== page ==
In every sporting industry there has always been a lot of "Do's and Don'ts" when it comes to dietary intake, and more specifically, what to eat before the event or training session. What most us need to do, is take into account a holistic approach to our food intake. Maintaining a healthy diet of fresh fruit, vegetables, meats, fibers and carbohydrates is not just essential to your sport, but essential to a healthy lifestyle. Our regular diet needs to be seen just as important as what we consume before a big ride or event. The major source of fuel for muscle activity is carbohydrates which gets stored in the muscles as glycogen in the days before exercise.
Too often, when we refine our dietary intake to maximize our energy output and performance, we remove some of the essential vitamins and minerals necessary for good health, which our bodies need to combat the flu's and colds. This is seen too commonly in the elite sports arena when an athlete gets knocked out for the count by a simple cold or flu.
What to eat before your ride needs to be seen as an opportunity to top up the "quick burn" energy sources. The energy used by the body is simple sugars called saccharides, and the more complex the sugar molecules, the longer your body takes to break them down. So eating a plateful of carbohydrates (complex saccharides) just before your ride will sit heavy in your gut and potentially give you cramps, nausea, and ultimately you'll throw the whole lot up.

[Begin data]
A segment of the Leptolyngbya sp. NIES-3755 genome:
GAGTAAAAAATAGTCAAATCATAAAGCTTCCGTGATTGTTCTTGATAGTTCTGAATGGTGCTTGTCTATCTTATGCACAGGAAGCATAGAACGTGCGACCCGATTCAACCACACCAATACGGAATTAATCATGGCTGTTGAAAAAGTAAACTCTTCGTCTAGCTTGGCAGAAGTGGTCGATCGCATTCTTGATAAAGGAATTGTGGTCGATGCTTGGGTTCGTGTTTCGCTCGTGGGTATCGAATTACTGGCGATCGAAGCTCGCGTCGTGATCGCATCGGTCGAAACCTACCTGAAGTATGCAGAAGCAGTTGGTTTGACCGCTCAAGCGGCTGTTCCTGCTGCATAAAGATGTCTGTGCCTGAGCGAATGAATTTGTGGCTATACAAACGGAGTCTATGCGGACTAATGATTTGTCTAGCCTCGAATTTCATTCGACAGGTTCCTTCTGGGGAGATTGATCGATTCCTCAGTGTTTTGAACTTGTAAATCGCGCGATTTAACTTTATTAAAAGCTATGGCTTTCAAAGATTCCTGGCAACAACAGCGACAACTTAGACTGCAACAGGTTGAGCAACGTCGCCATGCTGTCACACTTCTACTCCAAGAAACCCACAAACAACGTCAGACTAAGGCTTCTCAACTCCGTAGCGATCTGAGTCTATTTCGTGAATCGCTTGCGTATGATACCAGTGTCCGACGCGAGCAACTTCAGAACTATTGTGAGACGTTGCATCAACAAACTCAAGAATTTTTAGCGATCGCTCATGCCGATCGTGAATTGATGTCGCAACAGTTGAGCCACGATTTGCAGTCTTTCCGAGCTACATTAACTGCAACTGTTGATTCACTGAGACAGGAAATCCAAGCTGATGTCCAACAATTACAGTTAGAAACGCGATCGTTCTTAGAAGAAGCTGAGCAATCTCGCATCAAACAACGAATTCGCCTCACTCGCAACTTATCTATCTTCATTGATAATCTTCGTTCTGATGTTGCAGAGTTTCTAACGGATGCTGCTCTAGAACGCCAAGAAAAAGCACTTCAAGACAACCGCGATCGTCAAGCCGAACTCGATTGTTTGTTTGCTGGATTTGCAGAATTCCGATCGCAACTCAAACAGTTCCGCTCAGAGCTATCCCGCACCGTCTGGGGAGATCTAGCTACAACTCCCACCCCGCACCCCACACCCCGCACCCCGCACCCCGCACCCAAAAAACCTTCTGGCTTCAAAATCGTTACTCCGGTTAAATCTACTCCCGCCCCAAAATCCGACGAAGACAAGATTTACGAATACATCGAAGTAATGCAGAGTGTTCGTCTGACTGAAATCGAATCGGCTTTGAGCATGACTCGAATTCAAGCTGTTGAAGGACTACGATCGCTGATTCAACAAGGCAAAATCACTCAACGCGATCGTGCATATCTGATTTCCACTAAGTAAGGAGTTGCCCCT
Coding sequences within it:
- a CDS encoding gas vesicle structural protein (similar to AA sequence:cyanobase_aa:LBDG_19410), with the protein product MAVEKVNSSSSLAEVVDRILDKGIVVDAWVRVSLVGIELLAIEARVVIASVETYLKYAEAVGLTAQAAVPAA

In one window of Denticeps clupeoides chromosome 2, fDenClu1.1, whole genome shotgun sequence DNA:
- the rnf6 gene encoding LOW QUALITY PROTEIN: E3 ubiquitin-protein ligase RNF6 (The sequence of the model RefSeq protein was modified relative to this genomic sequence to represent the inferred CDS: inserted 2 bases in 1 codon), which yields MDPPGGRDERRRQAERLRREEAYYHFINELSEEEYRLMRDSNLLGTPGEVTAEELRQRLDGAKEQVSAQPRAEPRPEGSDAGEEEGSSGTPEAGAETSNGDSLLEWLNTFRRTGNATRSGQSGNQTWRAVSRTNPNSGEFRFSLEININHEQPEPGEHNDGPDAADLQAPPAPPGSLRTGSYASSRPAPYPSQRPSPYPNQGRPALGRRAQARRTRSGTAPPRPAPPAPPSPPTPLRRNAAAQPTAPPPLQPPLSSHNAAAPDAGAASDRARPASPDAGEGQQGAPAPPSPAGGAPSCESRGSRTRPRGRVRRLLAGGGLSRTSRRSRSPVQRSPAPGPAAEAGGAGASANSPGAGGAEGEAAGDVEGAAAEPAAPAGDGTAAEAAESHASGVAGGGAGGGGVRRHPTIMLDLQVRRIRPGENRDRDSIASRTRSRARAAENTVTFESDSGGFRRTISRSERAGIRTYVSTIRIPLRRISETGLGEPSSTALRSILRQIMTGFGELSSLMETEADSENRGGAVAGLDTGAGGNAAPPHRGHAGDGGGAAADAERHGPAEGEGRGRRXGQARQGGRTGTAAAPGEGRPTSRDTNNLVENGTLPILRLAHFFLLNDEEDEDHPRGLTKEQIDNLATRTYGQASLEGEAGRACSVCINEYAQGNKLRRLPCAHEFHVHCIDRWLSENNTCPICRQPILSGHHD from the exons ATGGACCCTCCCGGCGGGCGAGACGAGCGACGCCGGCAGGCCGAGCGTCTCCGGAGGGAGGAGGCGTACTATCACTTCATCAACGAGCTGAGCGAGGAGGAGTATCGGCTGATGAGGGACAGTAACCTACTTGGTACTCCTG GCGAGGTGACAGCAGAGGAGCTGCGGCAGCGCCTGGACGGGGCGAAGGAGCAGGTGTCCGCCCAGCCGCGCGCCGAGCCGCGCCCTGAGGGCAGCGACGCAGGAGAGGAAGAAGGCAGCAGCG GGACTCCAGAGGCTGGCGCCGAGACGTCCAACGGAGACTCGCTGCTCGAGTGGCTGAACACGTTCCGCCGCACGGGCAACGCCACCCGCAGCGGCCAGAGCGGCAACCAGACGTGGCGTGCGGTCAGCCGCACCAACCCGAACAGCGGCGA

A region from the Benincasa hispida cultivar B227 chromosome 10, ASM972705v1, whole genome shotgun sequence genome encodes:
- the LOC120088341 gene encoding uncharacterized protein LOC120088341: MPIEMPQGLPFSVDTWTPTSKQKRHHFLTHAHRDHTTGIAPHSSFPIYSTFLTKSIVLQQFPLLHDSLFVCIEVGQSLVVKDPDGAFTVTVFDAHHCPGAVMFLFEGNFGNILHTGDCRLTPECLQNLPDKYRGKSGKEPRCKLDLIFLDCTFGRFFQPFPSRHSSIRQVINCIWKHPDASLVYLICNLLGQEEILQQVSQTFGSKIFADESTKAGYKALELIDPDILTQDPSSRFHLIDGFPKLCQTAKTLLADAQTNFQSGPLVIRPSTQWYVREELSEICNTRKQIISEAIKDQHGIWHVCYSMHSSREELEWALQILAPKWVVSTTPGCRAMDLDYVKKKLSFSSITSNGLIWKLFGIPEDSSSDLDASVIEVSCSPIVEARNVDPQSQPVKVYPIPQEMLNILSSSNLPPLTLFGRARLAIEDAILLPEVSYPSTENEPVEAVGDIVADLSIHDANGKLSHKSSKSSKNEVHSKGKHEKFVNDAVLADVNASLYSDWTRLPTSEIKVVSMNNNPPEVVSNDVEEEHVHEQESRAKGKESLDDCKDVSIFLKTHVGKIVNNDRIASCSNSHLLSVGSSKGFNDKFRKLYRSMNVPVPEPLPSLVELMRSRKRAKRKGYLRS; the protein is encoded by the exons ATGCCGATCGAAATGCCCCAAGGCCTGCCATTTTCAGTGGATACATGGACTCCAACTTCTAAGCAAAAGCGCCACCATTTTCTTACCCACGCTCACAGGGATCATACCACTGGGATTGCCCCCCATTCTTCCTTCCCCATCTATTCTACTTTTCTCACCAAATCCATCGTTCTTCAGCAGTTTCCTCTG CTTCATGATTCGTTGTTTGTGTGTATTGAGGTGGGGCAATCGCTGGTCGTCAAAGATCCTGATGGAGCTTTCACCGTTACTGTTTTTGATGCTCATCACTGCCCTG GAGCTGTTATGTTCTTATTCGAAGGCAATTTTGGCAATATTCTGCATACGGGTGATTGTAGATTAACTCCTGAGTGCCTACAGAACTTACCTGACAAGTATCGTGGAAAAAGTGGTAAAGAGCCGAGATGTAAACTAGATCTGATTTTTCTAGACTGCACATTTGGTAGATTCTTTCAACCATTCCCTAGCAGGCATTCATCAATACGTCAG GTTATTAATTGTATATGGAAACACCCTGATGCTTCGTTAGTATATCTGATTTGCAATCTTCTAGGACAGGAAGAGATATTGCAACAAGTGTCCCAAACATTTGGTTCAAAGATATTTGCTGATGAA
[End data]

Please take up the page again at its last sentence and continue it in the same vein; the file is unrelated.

The Australian Institute Of Sport has an excellent article on this topic, and has outlined some great suggestions on what to eat before exercise:
Food eaten before exercise should provide carbohydrate. It should also be low in fat and moderate in fibre to make digestion easier and reduce the risk of gastrointestinal discomfort. For most exercise sessions, the emphasis on carbohydrate and fluid for the pre-event meal. However, it is also useful to continue to consider other nutritional goals when choosing a pre-exercise meal. This may mean including foods that include protein, vitamins and minerals.
The following foods are suitable to eat 3-4 hours before exercise:
- crumpets with jam or honey + flavoured milk
- baked potato + cottage cheese filling + glass of milk
- baked beans on toast
- breakfast cereal with milk
- bread roll with cheese/meat filling + banana
- fruit salad with fruit-flavoured yoghurt
- pasta or rice with a sauce based on low-fat ingredients (e.g. tomato, vegetables, lean meat)
The following snacks are suitable to eat 1-2 hours before exercise:
- iquid meal supplement
- milk shake or fruit smoothie
- sports bars (check labels for carbohydrate and protein content)
- breakfast cereal with milk
- cereal bars
- fruit-flavoured yoghurt
The following foods are suitable to eat if there is less than 1 hour before exercise*:
- sports drink
- carbohydrate gel
- sports bars
- jelly lollies
* A small number of people experience an extreme reaction following the intake of carbohydrate in the hour prior to exercise. Please exercise caution when doing this.
For the Full AIS Article: Click Here